Feb 24, 2010

Un Lun Dun by China Miéville

Un Lun Dun by China Miéville

Fourteen-year-old Zaana has been seeing strange things. First, there was that time when the clouds in the sky seemed to spell her name. Then there were all the animals that appeared to wink, subtly nod, or even curtsy when they passed her. And then there was the stranger who shook her hand at a café and says he was honoured to meet her. Zaana is scared and confused, and only her best friend Deeba seems to take her seriously. The strangest event of them all, though, is when in an abandoned cellar the two turn a wheel that simply turns off the city of London. In its place, UnLondon appears.

UnLondon, the girls’ hometown’s dark twin, is a place every bit as interesting as it is scary. From feral trash to carnivorous giraffes to ghosts roaming the streets, they never know what they’ll find at the next turn. But more than to make sense of UnLondon, Zaana just wants to find a way to go back home. Except it’s not that easy – it appears that the citizens of UnLondon are fighting a terrible foe, and everyone seems to believe that Zaana – who they address as “The Schawzy” – will be able to save them.

Un Lun Dun was quite a bit different than I was expecting, and I confess it took me about a hundred pages to get into it properly. This was because at first it seemed to be too traditional an adventure story for me. While there’s nothing whatsoever wrong with traditional adventures, it wasn’t quite what I expected from Miéville. However, after a while he does subvert readers’ expectations, and even though I saw the way this was done coming, it was enough to satisfy me.

Another reason why it took me some time to get into Un Lun Dun was the fact that it’s more of a plot-based than character-based sort of book. Again, nothing wrong with that, and I don’t mean that the characters weren’t interesting, or that the characterisation was poor. It’s just that a plot-centred story wasn’t quite what I was in the mood for when I picked it up, so if anything it was an error of timing on my part. But fortunately, Un Lun Dun really grew on me as I read on.

The most accurate way to describe this book, actually, is to say that rather than plot-based, it’s setting-based. I very much agree with what Miéville says on his essay on Tolkien: worldbuilding is an undervalued literary skill. I think it takes a lot of talent to create a place like Un Lun Dun: frightening yet exciting, odd and wildly imaginative and yet familiar in a hundred little ways. Part of what makes it so interesting is exactly the way it twists the familiar in unexpected ways, presenting it from entirely new angles. Unlondon put me in mind of some of my favourite imaginary cities: Philip Pullman’s Other Oxford, Catherynne M. Valente’s Palimpsests, the world of Neil Gaiman and Dave McKean’s Mirrormask, and of course, the world of Neverwhere (which Miéville mentions was an inspiration in the acknowledgements). It’s not that these fantastic cities are similar, exactly; it’s just that that they’re all both instantly recognizable but completely unexpected. They seem to exist beyond the page (or the screen), and they make us long to dive in and explore them.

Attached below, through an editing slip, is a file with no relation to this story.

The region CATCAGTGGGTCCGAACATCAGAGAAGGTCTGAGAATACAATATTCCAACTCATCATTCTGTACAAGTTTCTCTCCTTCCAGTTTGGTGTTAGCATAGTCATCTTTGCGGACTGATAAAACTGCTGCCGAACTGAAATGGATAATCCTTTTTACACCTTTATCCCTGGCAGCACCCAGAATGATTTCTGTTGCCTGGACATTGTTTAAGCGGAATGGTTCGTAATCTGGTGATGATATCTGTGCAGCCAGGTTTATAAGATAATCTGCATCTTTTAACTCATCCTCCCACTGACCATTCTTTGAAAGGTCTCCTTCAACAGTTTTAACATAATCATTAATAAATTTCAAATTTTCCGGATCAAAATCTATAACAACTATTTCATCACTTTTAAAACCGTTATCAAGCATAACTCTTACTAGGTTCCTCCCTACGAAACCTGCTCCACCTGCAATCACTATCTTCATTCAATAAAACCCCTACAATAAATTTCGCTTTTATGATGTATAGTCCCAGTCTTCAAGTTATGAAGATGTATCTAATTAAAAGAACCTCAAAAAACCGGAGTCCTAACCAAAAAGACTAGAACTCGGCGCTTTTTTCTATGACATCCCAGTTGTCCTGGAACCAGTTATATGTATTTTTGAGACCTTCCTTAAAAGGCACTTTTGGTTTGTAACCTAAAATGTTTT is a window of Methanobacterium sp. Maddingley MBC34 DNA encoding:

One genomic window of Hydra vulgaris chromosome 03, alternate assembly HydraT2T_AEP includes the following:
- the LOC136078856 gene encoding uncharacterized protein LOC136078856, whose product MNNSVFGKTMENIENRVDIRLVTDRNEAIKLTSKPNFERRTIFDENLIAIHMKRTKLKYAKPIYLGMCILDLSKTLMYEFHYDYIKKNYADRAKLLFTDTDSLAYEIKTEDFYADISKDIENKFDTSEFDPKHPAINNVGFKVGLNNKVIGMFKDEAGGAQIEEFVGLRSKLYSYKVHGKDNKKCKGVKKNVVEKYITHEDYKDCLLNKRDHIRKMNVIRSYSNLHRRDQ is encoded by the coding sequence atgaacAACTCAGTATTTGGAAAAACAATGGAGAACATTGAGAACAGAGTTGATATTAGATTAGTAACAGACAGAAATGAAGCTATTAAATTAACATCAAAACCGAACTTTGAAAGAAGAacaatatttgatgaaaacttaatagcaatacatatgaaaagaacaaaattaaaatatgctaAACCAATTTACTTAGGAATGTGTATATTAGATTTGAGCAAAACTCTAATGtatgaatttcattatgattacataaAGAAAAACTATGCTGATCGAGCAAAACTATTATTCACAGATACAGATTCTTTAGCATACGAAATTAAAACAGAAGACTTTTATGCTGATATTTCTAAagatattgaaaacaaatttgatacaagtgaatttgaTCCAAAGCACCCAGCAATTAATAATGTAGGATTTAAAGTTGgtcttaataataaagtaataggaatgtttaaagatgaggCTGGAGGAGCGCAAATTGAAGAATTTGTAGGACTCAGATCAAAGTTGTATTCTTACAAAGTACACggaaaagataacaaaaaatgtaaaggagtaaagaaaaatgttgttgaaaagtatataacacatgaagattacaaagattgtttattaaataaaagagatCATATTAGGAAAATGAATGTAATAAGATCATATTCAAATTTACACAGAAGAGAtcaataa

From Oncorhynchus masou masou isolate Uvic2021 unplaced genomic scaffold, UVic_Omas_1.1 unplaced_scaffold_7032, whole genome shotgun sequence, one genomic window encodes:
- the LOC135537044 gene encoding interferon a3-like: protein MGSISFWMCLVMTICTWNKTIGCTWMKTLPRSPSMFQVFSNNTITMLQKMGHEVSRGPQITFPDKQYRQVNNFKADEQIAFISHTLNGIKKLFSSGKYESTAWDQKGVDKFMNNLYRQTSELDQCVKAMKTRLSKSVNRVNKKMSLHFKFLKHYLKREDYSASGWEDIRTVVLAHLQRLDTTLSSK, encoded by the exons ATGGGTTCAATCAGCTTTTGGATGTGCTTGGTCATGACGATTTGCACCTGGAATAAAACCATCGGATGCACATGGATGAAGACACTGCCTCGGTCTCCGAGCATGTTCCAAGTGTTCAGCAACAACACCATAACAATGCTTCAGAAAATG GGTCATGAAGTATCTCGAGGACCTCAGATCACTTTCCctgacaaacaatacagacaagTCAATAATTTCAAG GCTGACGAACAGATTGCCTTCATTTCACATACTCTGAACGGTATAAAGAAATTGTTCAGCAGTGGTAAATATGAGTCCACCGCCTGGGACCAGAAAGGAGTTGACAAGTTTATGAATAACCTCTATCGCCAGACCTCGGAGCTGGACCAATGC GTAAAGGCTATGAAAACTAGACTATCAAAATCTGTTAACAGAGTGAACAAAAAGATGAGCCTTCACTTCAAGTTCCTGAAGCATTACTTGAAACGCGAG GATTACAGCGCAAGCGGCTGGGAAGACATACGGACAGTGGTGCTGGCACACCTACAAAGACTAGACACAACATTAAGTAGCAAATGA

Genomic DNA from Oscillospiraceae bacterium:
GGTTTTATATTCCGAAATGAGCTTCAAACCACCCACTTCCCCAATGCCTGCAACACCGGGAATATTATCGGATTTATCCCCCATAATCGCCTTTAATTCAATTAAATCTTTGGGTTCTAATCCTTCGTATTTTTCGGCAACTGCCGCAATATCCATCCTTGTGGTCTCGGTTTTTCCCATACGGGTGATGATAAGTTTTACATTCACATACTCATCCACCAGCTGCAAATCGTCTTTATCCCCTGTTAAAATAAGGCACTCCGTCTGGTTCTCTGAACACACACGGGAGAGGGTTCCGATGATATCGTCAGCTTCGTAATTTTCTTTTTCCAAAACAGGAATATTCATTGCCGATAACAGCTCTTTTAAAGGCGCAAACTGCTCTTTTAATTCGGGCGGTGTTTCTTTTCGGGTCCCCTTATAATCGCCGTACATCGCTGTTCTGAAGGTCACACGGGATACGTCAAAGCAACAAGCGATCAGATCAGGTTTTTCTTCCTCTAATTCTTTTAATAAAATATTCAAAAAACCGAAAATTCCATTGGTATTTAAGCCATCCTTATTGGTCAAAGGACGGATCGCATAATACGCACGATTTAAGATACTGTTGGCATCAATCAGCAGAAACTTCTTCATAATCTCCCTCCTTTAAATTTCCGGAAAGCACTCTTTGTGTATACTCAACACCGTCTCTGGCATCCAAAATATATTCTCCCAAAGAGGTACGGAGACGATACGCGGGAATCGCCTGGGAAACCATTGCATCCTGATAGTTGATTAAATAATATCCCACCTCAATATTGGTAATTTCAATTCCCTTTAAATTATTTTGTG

You know when you can feel that an author is really having fun with a book? Un Lun Dun very much gave me that impression. It’s quite a dark story in some ways, but it’s also very playful – especially when it comes to the language. In addition to UnLondon, we have mentions of Romeless and Parisin’t; we have bookanners, umbrellas and rebrellas, and binjas (yes, those are ninja garbage bins). And this just to give you a few examples. Another thing that adds to the fun are the illustrations, which Miéville drew himself. Examples:

Un Lun Dun Un Lun Dun

Un Lun Dun
If you’re looking for a book with a determined young heroine, for a fast-paced and unusual adventure story, for a highly original world of which you’ll want to see more, or for a story featuring a pet milk cartoon (you know you've always wanted to read one), then Un Lun Dun is definitely for you.

Bits I liked:
“My dad hates umbrellas”, said Deeba, swinging her own. “When it rains he always says the same thing: ‘I do not believe the presence of moisture in the air is sufficient reason to overturn society’s usual sensible taboo against wielding spiked cubs at eye-level.’”

‘The thing is,’ Deeba said, eyeing Mr Speaker, ‘you could only make words do what you wanted if it was just you deciding what they mean. But it isn’t. It’s everyone else too. Which means you might want to give them orders, but you aren’t in total control. No one is.’